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  • Writer's pictureAnnemeet Hasidi-van Der Leij

History of Jerusalem, part 3. The formidable defenses of the Canaanites

Modern excavations have uncovered some of Jerusalem's formidable defenses from the period of the Canaanites, when the town was a typical prominent, fortified Canaanite city-state. Remains of the city wall and part of a tower were found near the Gihon Spring. The walled city was built on the hill, with the wall extending down and around the water source. The base of the tower near the spring was exceptionally strong and was part of the city wall throughout the First Temple period.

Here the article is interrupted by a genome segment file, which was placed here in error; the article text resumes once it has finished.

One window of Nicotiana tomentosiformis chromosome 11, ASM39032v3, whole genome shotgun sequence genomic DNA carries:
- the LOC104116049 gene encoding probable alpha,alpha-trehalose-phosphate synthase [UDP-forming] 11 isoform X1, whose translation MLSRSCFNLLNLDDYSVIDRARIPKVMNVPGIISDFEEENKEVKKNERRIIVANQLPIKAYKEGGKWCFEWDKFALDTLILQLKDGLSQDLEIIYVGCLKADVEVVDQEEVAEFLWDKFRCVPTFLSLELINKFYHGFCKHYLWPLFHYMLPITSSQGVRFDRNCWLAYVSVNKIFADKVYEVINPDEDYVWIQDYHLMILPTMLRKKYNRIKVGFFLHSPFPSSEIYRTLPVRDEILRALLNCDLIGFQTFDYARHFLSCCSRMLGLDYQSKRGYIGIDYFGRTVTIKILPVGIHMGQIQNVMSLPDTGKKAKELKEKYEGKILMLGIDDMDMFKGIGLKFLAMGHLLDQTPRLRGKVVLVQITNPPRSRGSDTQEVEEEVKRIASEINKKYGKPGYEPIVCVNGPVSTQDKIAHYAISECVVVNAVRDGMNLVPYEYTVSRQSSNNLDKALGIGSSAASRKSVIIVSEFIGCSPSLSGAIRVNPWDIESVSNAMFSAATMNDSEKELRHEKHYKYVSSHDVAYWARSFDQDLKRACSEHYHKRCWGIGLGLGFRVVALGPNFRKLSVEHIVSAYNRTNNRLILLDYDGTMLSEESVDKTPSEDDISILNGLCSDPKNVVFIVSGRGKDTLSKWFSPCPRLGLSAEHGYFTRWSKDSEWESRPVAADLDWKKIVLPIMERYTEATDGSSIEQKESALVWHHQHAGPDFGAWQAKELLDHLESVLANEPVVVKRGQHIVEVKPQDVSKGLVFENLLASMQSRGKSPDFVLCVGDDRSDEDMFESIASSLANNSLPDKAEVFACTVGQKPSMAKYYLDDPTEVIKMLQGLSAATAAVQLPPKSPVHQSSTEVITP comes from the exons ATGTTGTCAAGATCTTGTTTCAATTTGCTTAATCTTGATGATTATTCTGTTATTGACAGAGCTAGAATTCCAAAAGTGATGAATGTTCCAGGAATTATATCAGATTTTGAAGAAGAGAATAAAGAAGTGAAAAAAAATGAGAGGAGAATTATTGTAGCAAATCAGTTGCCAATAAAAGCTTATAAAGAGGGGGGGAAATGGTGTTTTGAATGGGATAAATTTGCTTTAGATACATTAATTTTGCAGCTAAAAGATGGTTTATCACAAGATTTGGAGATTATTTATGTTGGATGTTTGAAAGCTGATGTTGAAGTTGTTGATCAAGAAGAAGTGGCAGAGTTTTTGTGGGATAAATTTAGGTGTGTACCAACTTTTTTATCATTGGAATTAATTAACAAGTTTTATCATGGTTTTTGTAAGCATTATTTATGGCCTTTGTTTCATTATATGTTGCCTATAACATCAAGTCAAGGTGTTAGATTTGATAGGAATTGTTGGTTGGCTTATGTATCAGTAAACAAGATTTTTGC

Some 350 letters written by the governor of Urusalim (Jerusalem) to the Pharaonic kings were uncovered in the Egyptian royal archive of Tel Al Amarna. Jerusalem is mentioned four times in a letter in which Pharaoh is requested to send an army to the city which was in danger. The Amarna letters archive, on clay tablets, mostly diplomatic correspondence between the Egyptian administration and its representatives in Canaan and Amurru during the New Kingdom. The letters were found in Upper Egypt at Amarna, the modern name for the Egyptian capital of Akhetaten (el-Amarna), founded by pharaoh Akhenaten (1350s – 1330s BCE) during the Eighteenth dynasty of Egypt. The Amarna letters are unusual in Egyptological research, because they are mostly written in Akkadian cuneiform, the writing system of ancient Mesopotamia, rather than that of ancient Egypt. Despite the size of Jerusalem in this period, which was between 30- 40 dunam (the size of a small village today), Jerusalem was an important city, exerting influence over the surrounding towns. Several finds from this period support the picture portrayed in the El-Amarna letters (1405-1350 BCE) of Jerusalem as an influential town in the Judean Hills. A large platform was built on the northern side of the city with retaining walls ten meters high. The structure apparently served as a base for a fortress or large building. Such defenses would only be built by an important town. The northern side of town was the most vulnerable, as the Canaanite town did not extend to the hill 's summit. An Egyptian libation tray ( libation is a ritual pouring of a liquid as an offering to a god or spirit or in memory of those who have died ) was found that might have been part of a temple for the local Egyptian garrison. A piece of an Egyptian stele from this time was found north of the present city walls. These finds indicate the importance of Jerusalem to Egypt. Beyond the city walls, the king of Jerusalem controlled an area extending from near Shechem in the north to Jericho in the east, west towards the coastal plain and perhaps even including Hebron to the south. It eventually grew so powerful that rival city-states from as far away as Ashkelon joined forces to defeat the mighty king of Jerusalem (just as Jerusalem had earlier joined a confederation of cities to weaken the king of Shechem who had expanded his sphere of influence). The Ashkelon confederation conquered a town that had belonged to Jerusalem and hijacked a caravan en route to Jerusalem. Greater Jerusalem was also under attack by the Apiru or Habiru, whose identity is still a mystery. The Egyptian texts refer to them frequently as raiders of Canaanite cities. Were they bands of lawless robbers, or perhaps the Hebrews?

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